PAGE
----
Speeches & Floor Statements
Floor Remarks of U.S. Senator Lamar Alexander (R-TN) on "Tax Credits for Renewable Sources of Electricity"
Posted on April 9, 2008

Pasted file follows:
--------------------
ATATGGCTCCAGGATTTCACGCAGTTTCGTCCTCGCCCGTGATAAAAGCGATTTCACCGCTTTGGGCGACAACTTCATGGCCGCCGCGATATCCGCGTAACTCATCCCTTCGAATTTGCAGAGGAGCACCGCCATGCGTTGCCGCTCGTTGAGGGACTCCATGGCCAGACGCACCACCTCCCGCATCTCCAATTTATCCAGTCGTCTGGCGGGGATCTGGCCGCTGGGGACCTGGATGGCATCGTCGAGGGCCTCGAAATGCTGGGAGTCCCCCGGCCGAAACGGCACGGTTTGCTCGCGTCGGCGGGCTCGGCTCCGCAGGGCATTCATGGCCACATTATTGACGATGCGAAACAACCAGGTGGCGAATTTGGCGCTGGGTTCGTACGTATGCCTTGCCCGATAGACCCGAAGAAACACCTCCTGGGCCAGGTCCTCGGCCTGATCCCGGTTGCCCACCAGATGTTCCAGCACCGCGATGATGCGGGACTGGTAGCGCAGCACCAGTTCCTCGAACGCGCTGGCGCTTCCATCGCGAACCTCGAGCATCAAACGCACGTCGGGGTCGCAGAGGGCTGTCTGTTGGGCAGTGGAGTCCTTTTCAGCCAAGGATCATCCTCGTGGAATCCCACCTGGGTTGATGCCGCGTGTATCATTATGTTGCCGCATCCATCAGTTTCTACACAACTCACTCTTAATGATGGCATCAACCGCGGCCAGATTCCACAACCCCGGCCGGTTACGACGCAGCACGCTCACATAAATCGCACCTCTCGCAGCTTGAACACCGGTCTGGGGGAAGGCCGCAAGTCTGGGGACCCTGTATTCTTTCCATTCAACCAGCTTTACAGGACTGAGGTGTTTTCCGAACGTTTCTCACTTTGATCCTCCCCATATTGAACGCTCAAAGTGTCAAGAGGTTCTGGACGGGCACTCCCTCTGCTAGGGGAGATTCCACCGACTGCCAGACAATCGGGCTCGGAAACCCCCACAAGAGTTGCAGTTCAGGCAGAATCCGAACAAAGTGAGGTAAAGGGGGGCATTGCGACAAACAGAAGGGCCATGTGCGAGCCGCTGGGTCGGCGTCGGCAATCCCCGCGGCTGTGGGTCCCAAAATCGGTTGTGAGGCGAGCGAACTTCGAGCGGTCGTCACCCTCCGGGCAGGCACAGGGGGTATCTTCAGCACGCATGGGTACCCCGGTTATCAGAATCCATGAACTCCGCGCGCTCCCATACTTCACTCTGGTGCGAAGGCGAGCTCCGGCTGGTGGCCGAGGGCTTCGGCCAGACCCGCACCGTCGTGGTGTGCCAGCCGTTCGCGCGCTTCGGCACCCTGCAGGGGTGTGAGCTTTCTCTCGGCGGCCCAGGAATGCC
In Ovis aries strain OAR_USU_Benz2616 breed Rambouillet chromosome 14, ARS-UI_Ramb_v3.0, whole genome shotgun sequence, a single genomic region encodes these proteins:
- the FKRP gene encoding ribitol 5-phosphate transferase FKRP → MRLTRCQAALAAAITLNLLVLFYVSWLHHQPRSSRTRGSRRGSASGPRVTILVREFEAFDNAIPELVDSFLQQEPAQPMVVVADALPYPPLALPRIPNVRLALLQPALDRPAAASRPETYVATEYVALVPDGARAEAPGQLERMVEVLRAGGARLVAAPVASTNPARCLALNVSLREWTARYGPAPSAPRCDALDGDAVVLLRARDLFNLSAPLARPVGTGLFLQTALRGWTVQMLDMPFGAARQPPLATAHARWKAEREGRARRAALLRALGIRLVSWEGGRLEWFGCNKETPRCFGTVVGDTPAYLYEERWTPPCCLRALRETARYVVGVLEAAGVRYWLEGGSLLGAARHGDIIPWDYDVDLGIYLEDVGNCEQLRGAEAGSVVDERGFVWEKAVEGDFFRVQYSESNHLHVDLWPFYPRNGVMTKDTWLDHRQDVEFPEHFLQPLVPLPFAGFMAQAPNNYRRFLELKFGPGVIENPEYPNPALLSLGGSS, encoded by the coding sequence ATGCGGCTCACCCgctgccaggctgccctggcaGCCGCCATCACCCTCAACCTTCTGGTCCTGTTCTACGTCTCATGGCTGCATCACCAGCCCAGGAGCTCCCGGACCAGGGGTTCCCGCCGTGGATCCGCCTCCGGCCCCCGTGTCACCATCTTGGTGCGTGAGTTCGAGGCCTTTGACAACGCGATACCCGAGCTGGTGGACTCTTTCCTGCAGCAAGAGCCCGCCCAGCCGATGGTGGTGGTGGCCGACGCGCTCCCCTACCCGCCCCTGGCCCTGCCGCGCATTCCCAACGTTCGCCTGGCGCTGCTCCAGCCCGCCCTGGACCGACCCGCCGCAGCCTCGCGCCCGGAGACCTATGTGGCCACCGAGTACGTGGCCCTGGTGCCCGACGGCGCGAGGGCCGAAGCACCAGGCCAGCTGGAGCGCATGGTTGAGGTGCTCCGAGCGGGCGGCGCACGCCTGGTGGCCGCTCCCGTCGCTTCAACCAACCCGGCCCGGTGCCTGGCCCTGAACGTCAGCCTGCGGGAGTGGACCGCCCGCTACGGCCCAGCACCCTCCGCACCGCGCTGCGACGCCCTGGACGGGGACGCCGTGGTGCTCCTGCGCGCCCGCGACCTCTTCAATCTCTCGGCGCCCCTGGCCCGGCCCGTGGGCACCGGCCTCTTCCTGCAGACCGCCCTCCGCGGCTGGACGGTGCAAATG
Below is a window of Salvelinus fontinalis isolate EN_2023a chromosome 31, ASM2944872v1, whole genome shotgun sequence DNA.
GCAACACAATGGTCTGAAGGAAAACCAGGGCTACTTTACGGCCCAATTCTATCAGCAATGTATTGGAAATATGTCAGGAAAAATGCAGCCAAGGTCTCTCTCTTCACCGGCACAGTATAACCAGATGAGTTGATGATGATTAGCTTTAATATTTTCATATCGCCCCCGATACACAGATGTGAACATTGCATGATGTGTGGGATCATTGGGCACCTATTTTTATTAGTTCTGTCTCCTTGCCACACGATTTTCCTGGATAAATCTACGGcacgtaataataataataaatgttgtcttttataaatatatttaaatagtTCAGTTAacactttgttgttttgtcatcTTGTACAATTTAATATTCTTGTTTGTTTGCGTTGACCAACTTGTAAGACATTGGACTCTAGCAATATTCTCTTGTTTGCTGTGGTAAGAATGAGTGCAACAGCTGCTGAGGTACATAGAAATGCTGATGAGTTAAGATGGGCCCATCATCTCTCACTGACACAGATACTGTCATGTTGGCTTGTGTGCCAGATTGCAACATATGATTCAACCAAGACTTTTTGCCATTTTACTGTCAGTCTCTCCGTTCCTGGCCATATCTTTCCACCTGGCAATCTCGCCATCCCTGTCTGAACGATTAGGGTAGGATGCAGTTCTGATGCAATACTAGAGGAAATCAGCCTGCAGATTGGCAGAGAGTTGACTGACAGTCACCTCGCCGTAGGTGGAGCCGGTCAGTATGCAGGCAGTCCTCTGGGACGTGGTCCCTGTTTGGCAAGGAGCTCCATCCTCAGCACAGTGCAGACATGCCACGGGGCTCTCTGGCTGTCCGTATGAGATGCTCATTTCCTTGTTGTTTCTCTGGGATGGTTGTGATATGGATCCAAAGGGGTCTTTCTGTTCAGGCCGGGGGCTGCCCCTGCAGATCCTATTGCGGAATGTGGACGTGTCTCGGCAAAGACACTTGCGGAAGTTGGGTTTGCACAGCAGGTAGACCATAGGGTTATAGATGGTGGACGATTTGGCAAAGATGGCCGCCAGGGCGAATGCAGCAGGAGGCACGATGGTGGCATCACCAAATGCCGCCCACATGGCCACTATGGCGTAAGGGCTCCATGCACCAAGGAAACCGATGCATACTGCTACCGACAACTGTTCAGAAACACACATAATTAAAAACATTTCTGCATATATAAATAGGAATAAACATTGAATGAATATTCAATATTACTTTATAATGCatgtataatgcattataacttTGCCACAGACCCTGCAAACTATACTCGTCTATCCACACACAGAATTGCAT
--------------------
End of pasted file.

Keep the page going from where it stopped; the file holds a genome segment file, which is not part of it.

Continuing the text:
I thank the Senator from Nevada for his comments, and I thank him for his effort. He and the Senator from Washington, Ms. Cantwell, are making a constructive effort to give Federal support for emerging renewable energy. Clean renewable energy is very important for our country. I have a chart here which lists the sources of renewable electricity qualified to receive the production tax credit. This production tax credit is the subject, in part, of the Ensign-Cantwell amendment No. 4419. But what Senator Kyl and I have is a second-degree amendment No. 4429 that we will offer when the Ensign-Cantwell amendment comes up, which is a way to improve that amendment. Basically, what we have been hearing from entrepreneurs and those who are inventing new technologies, which would help reduce our dependence on fossil fuels, is: We need some certainty in whatever support you give us from the Federal Government. The Ensign-Cantwell amendment would -- the first part of it -- would allocate about $3 billion to the production tax credit for 1 more year. It would extend the ability of renewable electricity to qualify for the production tax credit. What we would say is, let's do that for 2 more years. I will explain that in just a minute. One might say: Well, how are you going to pay for that? The way we would propose paying for it is to put wind in the same category as emerging renewable energies, make it also available for a 1-cent subsidy per kilowatt hour, and that amount of money alone would make it possible for us to have a 2-year extension of the production tax credit at the same cost that Senator Ensign and Senator Cantwell propose in their amendment. Now, let me explain what I mean by that. But first, our goal with the Alexander-Kyl amendment would be to extend the production tax credit for 2 years, to focus it on emerging renewable electricity technologies, to focus it on those that have a capacity for supplying baseload electricity; in other words, electricity production that we can rely on all day and all night. If you want to turn your light on in the middle of the night or operate your computer at 4 p.m., whether the sun is shining or the wind is blowing, you need reliable sources of baseload electricity, and we would like to treat all of these energies fairly. Here is what the law now does and has done since 1992. It pays the producer of this kind of electricity, renewable electricity, 2 cents per kilowatt hour for the electricity it produces. Right now, the 2 cents is going to closed-loop biomass and to geothermal; that is heat coming out of the ground and is being converted into clean electricity. It used to go to solar, but that was removed in 2005, and it goes to wind today. So those three -- closed-loop biomass, geothermal, and wind -- all get 2 cents per kilowatt hour. These other emerging technologies on this side of the chart just get 1 cent per kilowatt hour. What we propose to do is move wind from the two-cent category to the one-cent category. Wind would still get 1 cent per kilowatt hour. It would end up getting more of the money than any of these others, but it would focus more of the dollars in the Cantwell-Ensign bill on emerging baseload energy by providing more time for these to be developed. Now, that is not as complicated as it sounds. Let me try to say why it is necessary to do this. Most of the speeches we hear around here about the production tax credit say: Oh, we need to have renewable energy. We need to have everything. We need to have biomass. We need to have small irrigation power. We need to have landfill gas. We need to have trash combustion, qualified hydropower, and now wave and tidal. That is new. That is when you put a turbine in the East River in New York City and the water turns the turbines instead of the wind. It turns out there is more power in the water. In fact, it destroyed the turbines, so they are going to have to start over again. But these are emerging experimental technologies. So we say on the Senate floor that we are going to have all of these renewable generating sources, but the fact is we don't do that. We are now committed to $11.5 billion in tax expenditures, according to the Joint Tax Committee, on wind power alone over the next 10 years -- $11.5 billion on wind power alone. By adopting the Ensign-Cantwell amendment, based on my best estimates, we would add another $3 billion over the next 10 years to wind alone, and almost none of it would go over here to these other renewable electricity technologies. Now, why would I say that? It is because a new report by the Energy Information Administration, which I requested in May 2007 and received this week, said that wind power accounted for 97 percent of the total renewable electricity production tax credit in fiscal year 2007. Now, Senator Bingaman said earlier when we debated the Energy bill in June 2007 that he relied on the figure that 75 percent of all of the production tax credit was being used for wind power. That was an estimate from last year from the Joint Committee on Taxation. But the Energy Information Administration in this new report says that wind received 97 percent of the production tax credit in Fiscal Year 2007. I am not saying wind power is good or wind power is bad by saying this; I am saying if you are saying with the Ensign-Cantwell amendment that you are offering support for all of these different emerging technologies, that is not going to be the case because according to the Energy Information Administration, 97 percent of it went for wind. Wind has another difference with all of these: the issue of supplying baseload power. The problem with wind is the limitation on it. Each one of these has some limitation, but one of wind's limitations is you can only use it when the wind blows. You don't store wind power; you use it when the wind blows. So if you are the city of Los Angeles or you are the city of Little Rock or the city of Nashville and it is 4 o'clock in the afternoon and you want to turn on your air-conditioners and operate your computer and turn on your light when you hear a noise, you don't want to first check to see whether the wind is blowing. So it is not a baseload power, it is not a controllable power source. It has a severe limitation. Now, solar had much the same limitation when it was -- insofar as the technology has developed so far. For solar, we generally buy panels and put them on the roof and we use the electricity that comes from the panels, and that can be very useful, just as wind mills have always been useful on farms for occasional power. But the solar industry requested to be taken out of this production tax credit because it wasn't getting any of it. It was all going to wind. Now there is another provision for an investment tax credit for solar. Extending this investment tax credit is in the Ensign amendment. I fully support that. That would help, for example, new solar thermal plants where you put a lot of mirrors out on the ground, collect the Sun, create steam, put the steam in the ground, and then you can use it on a continuous basis, not just when the Sun shines. Pacific Gas and Electric has a commercial plant that they are going to build out West for that. Let's see if it works. If it does, it will be a great thing for our country. We only have a limited amount of money available to support emerging renewable energy, so why would we spend virtually all of it -- 97 percent -- for a proven technology -- wind power -- that we have been subsidizing since 1992 and to which we have committed $11.5 billion over the next 10 years, if we don't do anything else, just the wind power. And, with the Ensign-Cantwell amendment, we are about to put in another $3 billion for wind power over the next ten years, acting as if we are also doing it for open-looped biomass, small irrigation power, landfill gas, trash combustion, qualified hydropower, wave and tidal, and it won't get anything. It will all go to these big wind turbines. Let me go to another chart and give an example of what this has produced. We hear a lot of talk about Federal subsidies for oil and Federal subsidies for coal and Federal subsidies for this and that, and the oil companies are called up and everybody gets excited because we are talking about $3.50, $4 for gasoline. We have a right to be excited about that. We don't like to send our gas money overseas to people who are trying to kill us, so we are upset about that. But we are talking here about Federal subsidies for electricity, not gasoline. I asked the Energy Information Administration in May 2007 to please tell me what is the Federal taxpayer doing to support the different ways we produce electricity in the country. The information came back this week, and it is really pretty interesting. Coal. Coal is half of all of the electricity we use in the United States. We are not a desert island. We use 25 percent of all of the energy in the world. If we are going to be realistic about it, we need to find a way to burn coal cleanly, which means we need to recapture the carbon if we care about climate change. But right now, we subsidize coal to the tune of 44 cents per megawatt hour. We may not know what a megawatt hour is, but we can compare it to what we do for others. Refined coal is a very small part of coal, and it gets a very high subsidy. That is very interesting. I didn't know about that. That is a special subsidy which was put in for refined coal, but almost all the coal we burn gets 44 cents. Natural gas. Almost all the plants built to make new electricity in the 1990s were natural gas and petroleum. That is oil and gas. We assume it gets a lot of subsidies. It only gets 25 cents for a megawatt hour. Nuclear power. Nuclear plants generate 19 percent of all our electricity in America, but they are 70 percent of all our clean electricity. If we want to have clean air and to deal with climate change in this generation, nuclear power -- other than conservation -- is our best option because, with that, you have no nitrogen, no sulfur, and no mercury, which dirties the air, and you have no carbon. So 70 percent of our carbon-free electricity comes from nuclear power. How do we subsidize nuclear power? EIA?s report says $1.59 per megawatt hour in Fiscal Year 2007? Biomass is a new renewable energy, which gets 89 cents. Geothermal. They are interesting new technologies that drill way down into the ground and out comes heat and you can heat your house from that. That is 92 cents per kilowatt hour. Hydroelectric, which is water over the dams. It is about 7 percent of all the electricity in America. It is clean, but you and I know how many new dams are going to be built. Not many more. Subsidizing that will not solve the problem of clean electricity for a country that uses 25 percent of all the electricity in the world. Solar is misleading. We are subsidizing it at the rate of $24 per megawatt hour, about 50 times that for coal. That is an infinitesimal amount for electricity. We don't sell much solar electricity to the grid today. It is from solar panels put on the roof. Then we have wind. That $11.5 billion we are already committed to spend to help developers build wind turbines all over America in places where it blows or doesn't blow, we are subsidizing the electricity produced by those wind turbines at the rate of $23 a megawatt hour in Fiscal Year 2007, while coal is less than a half dollar. That is 50 times the subsidy for coal. It is $1.59 for nuclear -- 70 percent of our clean energy -- and wind is 2 percent of our clean energy. If we were subsidizing nuclear power at the same rate as wind, it would cost us $300 billion over the next 10 years. We don't have that much money in the United States with which to subsidize electricity. So go all the way down to the bottom, past landfill gas and municipal solid waste, and I have talked about that before. In Johnson City, TN, a company is using the landfill there and paying Johnson City a million dollars a year for that purpose because it produces electricity, and Johnson City is keeping its property taxes lower. It is worth, perhaps, subsidizing that a while longer. We are doing that at the rate of 13 cents per megawatt hour. All renewables -- and this is supposed to be a bill about encouraging renewables -- are being subsidized at $2.80 per megawatt hour. Yet the Ensign-Cantwell legislation would add $3 billion to wind power, which is already being subsidized at $24 per megawatt hour. That is not a wise stewardship of dollars. What Senator Kyl and I are seeking to do is improve the Ensign-Cantwell bill. The objective there, if I can go back to the other chart, is this. The objective is to identify some of these emerging renewable technologies that have the capacity to turn into base-load technologies and encourage them. They are more likely to be encouraged if we give them a 2-year extension for the production tax credit instead of 1 year. That is what we would do. They are more likely to get some of the money if we don't let wind gobble it all up, as it did last year. Why give $3 billion more to a proven technology when our goal is to support emerging technology? That is what we are trying to do. If the Senate would like to resolve the gridlock and spend $6 billion or $7 billion in support of helping us find ways to encourage new emerging base-load technologies, the way to do that would be to support Ensign-Cantwell as amended by Alexander-Kyl. Wind is getting $11.5 billion over 10 years, plus many other subsidies. With the Alexander-Kyl amendment, wind would get 1 cent per kilowatt hour and most of the $3 billion we are talking about over a longer, two-year period. But some of these other emerging renewable energies would have a fighting chance to get some of the money because they would have more time to plan and invest. I have been visited by a lot of people who want to see some support for renewable energy. I want to see that too. I was the principal sponsor of the solar energy tax credit, increasing it in 2005. I would like to see solar thermal plants. I would like to see support for open-loop biomass, and small irrigation power, landfill gas, trash combustion, qualified hydropower and wave and tidal. But the Ensign legislation would not do it by extending the production tax credit for 1 year because wind will gobble it all up such as it did last year. The others will have a fighting chance if we extend the production tax credit for 2 years and treat wind like all these other ones, particularly now that it is proven. That is a wiser use of our money and puts us on a better path toward cleaner air and dealing with climate change.